laserblazer (12th March 2013)
i3 all the way.
People who tell you an i5 makes any difference using office in the real world have no idea what they are talking about
An SSD will make far more difference.
As @Norphy says, with laptop CPUs the only difference is in Turbo - i.e. the i5's will boost their clockspeed when thermal headroom allows. In a laptop that's not worth as much as in a desktop, as the thermals are rubbish.
Sometimes you'll get an i5 laptop for only £20-£30 more than an i3, in which case it may be worth it. If it's £80-£90 though, i3 and SSD would be subjectively quicker for end users, or i3 and other-bits-you-desperately-need. I know from experience that teachers love a bright and shiny projector almost more than anything else
i3 for laptops imo.
even an i3 on a desktop is a decent experience and more than capable (im sat writing this on an i3 system at work)
HDD performance is the bottle neck especially as alot of cheaper laptops still come fitted with 5400rpm drives which are usually woeful
i3 with SSD and the best N band on them, Last lot of laptop can't get them above 75Mbs (don't know if I missed a setting on them) But some older laptops with N band good for 150! also some new laptops now only giving you 100Mbs on Lan now...
i3 can be alright if you have the right motherboard (again - Intel is rubbish). SSDs will make a huge difference as will a decent amount of RAM (at least 4GB) with a more modern OS (Vista or higher). i5 will have a longer lifespan thanks to the turbo boost and the four real cores is you get those ones.
Last edited by SYNACK; 12th March 2013 at 01:11 PM.
i3 will be fine. About to purchase a number of laptops to be run for the next 5 years. Much better things to buy with the money saved over the i5. Thing to watch out for is the generation of i3. The cheaper laptops tend be Sandy bridge with HD3000 graphics when you really want Ivy Bridge with HD4000 graphics. There is also more to the longevity of a school laptop than just raw power. That i5/i7 wont be much use when the cheap plastic chassis has snapped when the laptop has been chucked, sorry placed somewhere sans case.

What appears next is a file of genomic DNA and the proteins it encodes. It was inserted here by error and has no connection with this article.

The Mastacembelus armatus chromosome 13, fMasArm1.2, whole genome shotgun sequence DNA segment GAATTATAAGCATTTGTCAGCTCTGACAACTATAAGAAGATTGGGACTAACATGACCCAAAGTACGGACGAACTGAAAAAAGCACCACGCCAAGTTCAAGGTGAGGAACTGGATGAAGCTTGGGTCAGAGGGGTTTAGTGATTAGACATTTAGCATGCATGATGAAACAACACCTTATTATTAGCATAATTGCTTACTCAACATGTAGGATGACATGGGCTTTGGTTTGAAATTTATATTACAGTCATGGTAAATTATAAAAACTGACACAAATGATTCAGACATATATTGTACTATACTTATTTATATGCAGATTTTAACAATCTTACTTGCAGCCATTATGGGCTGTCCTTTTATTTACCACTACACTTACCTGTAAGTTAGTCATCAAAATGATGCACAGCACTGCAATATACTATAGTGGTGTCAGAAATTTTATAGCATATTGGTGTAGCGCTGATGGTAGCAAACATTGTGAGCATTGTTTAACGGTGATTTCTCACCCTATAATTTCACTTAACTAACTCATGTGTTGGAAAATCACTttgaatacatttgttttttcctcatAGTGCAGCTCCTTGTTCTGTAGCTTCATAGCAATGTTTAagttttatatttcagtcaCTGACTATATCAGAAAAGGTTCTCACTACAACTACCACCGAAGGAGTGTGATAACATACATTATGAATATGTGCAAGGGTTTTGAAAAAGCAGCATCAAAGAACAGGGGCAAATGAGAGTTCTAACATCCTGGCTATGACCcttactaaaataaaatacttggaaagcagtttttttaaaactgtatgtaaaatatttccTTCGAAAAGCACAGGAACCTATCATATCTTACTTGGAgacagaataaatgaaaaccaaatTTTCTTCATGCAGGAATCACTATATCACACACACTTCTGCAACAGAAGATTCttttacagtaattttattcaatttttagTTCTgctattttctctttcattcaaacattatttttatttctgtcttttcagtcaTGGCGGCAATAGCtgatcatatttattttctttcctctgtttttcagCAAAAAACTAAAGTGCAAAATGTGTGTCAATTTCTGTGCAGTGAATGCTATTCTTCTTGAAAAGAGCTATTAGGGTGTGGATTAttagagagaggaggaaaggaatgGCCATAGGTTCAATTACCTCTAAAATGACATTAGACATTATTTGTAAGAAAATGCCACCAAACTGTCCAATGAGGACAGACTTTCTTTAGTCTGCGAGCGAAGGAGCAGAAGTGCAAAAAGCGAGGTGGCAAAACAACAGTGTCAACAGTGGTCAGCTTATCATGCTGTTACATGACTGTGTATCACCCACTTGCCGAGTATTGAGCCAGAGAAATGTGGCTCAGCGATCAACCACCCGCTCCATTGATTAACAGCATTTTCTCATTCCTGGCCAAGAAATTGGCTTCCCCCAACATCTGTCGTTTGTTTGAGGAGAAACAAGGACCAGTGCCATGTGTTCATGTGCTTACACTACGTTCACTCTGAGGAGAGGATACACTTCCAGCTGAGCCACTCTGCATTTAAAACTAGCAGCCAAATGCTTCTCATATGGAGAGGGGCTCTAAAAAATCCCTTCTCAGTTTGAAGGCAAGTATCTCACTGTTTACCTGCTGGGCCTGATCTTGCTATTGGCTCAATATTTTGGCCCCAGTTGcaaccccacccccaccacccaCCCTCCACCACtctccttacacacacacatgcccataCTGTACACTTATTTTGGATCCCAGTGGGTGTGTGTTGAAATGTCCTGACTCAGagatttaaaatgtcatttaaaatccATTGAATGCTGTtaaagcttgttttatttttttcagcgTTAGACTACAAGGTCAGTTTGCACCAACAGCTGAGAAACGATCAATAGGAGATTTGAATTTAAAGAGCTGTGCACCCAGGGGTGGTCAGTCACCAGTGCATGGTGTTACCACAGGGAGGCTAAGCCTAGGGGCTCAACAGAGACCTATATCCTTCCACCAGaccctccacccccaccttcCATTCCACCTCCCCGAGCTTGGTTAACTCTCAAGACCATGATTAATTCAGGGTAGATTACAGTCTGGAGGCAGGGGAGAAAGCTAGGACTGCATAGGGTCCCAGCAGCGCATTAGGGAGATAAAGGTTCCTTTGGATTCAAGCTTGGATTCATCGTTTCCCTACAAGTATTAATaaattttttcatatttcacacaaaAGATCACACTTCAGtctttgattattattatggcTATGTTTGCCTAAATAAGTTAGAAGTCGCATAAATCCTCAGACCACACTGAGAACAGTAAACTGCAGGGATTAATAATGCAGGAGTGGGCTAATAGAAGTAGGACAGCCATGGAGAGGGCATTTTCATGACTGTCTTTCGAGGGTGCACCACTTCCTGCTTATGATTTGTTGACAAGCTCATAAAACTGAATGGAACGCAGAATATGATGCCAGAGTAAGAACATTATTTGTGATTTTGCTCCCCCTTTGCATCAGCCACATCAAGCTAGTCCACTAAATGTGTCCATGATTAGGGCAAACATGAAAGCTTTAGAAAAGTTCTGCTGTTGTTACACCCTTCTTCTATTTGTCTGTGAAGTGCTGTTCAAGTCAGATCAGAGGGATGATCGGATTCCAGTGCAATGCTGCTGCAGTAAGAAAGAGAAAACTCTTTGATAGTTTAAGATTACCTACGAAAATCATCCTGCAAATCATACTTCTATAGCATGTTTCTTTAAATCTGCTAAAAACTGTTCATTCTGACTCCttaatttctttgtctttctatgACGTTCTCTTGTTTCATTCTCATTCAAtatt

We've run Toshiba's since 2009 (600 ish) and the latest Sat Pro R850's and Tecra R850's we've had don't seem as well built as the older A300 series we are replacing at the moment. So this time we've gone to Dell with the Latitiude E6530 which is a lot better built.
For the classroom I would have thought i3s would cope, but personally I wouldn't have Toshibas again. Ours (Satellite pros) only just managed three years. I was nursing them along with spare bits and taking several apart to create one working machine. By contrast I've got some Dell D510s (retired - might use them for digital displays or similar) which can only have been mid-field performance when they were bought about 10 years ago. They ain't fast, but they still work.
Given that Toshiba don't want you repairing their laptops when they break, I would choose laptops from a different manufacturer such as Dell or Lenovo.
My intention is to do a report with pros and cons for Tosh and Dell and let someone else make the decision.
Don't go off the web pricing for Dell, speak to an account manager and they can do some amazing deals
EG Lattitude E6530 15.6" screen on the Schools section with the Full HD screen and 8Gb memory is about £1200 where as though our account manager we got them for £650 with 4 year warranty buying 100 units
Last edited by old_n07; 13th March 2013 at 11:22 AM.
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